DCC Briefing Paper: Database archiving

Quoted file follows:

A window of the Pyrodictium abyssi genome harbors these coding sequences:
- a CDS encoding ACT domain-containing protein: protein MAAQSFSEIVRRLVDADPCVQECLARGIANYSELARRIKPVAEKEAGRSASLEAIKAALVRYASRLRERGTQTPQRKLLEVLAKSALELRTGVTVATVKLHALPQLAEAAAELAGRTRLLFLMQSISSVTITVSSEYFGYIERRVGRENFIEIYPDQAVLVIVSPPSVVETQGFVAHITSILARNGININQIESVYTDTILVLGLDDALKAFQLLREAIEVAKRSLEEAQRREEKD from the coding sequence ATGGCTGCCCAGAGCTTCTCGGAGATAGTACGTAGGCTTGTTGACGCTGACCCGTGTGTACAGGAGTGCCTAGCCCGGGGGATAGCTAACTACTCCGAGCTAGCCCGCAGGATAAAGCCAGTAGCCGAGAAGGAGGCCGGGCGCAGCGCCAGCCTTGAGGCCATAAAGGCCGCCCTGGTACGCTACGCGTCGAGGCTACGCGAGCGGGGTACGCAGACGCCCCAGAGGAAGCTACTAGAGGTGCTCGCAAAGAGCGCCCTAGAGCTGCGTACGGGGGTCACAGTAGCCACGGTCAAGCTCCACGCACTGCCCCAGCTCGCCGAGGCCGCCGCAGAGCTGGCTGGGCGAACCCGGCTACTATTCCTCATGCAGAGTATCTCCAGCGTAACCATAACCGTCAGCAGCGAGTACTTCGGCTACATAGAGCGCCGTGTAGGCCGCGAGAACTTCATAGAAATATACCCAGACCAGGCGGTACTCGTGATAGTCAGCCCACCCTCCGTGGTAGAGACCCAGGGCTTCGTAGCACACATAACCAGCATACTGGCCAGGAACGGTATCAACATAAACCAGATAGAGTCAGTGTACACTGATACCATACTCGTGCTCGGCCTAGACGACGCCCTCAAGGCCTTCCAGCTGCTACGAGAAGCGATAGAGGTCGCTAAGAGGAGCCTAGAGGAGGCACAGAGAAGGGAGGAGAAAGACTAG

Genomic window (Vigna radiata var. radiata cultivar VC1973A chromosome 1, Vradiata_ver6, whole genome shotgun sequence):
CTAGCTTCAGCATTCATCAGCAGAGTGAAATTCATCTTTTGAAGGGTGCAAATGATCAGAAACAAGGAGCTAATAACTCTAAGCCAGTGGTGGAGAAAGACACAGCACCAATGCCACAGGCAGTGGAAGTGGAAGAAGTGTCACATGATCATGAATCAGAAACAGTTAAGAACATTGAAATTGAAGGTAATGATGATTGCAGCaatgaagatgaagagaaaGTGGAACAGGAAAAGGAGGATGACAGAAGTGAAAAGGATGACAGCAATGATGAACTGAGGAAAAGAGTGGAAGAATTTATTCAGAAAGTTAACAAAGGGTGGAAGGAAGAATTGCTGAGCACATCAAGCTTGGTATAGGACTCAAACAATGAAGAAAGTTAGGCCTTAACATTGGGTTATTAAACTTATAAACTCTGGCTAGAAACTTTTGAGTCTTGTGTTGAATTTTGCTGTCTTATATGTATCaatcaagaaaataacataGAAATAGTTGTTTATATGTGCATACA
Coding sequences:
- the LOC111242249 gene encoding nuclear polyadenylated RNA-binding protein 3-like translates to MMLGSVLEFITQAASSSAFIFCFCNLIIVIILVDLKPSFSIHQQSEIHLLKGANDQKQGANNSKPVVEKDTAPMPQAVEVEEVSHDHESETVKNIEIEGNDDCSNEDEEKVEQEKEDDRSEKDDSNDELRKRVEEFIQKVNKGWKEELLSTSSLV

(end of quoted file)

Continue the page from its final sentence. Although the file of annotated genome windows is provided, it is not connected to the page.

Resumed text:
In a computational context, data archiving refers to the storage of electronic documents, data sets, multimedia files, and so on, for a defined period of time. Database archiving is usually seen as a subset of data archiving. Database archiving focuses on archiving data that are maintained under the control of a database management system and structured under a database schema, e.g., a relational database. The primary goal of database archiving is to maintain access to data in case it is later requested for some particular purpose such as a Freedom of Information (FoI) request. In fact, compliance with government regulations on data preservation are the main driver for the majority of current data archiving efforts. The term database archiving, however, can be problematic as it is used differently by different communities. The most common definition of database archiving comes from the business and government communities as is defined as 'the process of removing selected records from operational databases that are not expected to be referenced again and storing them in an archive data store where they can be retrieved if needed'. Following this definition, database archiving requires the active selection and appraisal of data records to ensure that those no longer deemed necessary for daily operational or reference purposes are moved to a separate data store for longer term retention. The data is maintained in the archive for as long as required based on legal or institutional requirements. If and when the data is no longer required, it is either transferred or destroyed.